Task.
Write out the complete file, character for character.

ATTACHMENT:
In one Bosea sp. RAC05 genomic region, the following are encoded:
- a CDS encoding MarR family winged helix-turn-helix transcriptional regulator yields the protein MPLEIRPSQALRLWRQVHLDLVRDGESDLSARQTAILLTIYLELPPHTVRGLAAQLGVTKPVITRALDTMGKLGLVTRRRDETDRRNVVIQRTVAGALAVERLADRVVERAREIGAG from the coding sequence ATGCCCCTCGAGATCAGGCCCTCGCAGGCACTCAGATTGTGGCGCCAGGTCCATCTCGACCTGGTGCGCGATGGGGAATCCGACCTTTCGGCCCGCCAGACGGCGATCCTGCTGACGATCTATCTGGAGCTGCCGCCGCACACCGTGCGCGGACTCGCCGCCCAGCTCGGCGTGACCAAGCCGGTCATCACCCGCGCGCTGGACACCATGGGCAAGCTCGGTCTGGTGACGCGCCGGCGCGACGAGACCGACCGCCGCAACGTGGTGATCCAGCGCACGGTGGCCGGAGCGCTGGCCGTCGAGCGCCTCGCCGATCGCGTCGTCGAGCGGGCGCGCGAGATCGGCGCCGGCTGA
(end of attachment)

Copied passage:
In one Bosea sp. RAC05 genomic region, the following are encoded:
- a CDS encoding MarR family winged helix-turn-helix transcriptional regulator yields the protein MPLEIRPSQALRLWRQVHLDLVRDGESDLSARQTAILLTIYLELPPHTVRGLAAQLGVTKPVITRALDTMGKLGLVTRRRDETDRRNVVIQRTVAGALAVERLADRVVERAREIGAG from the coding sequence ATGCCCCTCGAGATCAGGCCCTCGCAGGCACTCAGATTGTGGCGCCAGGTCCATCTCGACCTGGTGCGCGATGGGGAATCCGACCTTTCGGCCCGCCAGACGGCGATCCTGCTGACGATCTATCTGGAGCTGCCGCCGCACACCGTGCGCGGACTCGCCGCCCAGCTCGGCGTGACCAAGCCGGTCATCACCCGCGCGCTGGACACCATGGGCAAGCTCGGTCTGGTGACGCGCCGGCGCGACGAGACCGACCGCCGCAACGTGGTGATCCAGCGCACGGTGGCCGGAGCGCTGGCCGTCGAGCGCCTCGCCGATCGCGTCGTCGAGCGGGCGCGCGAGATCGGCGCCGGCTGA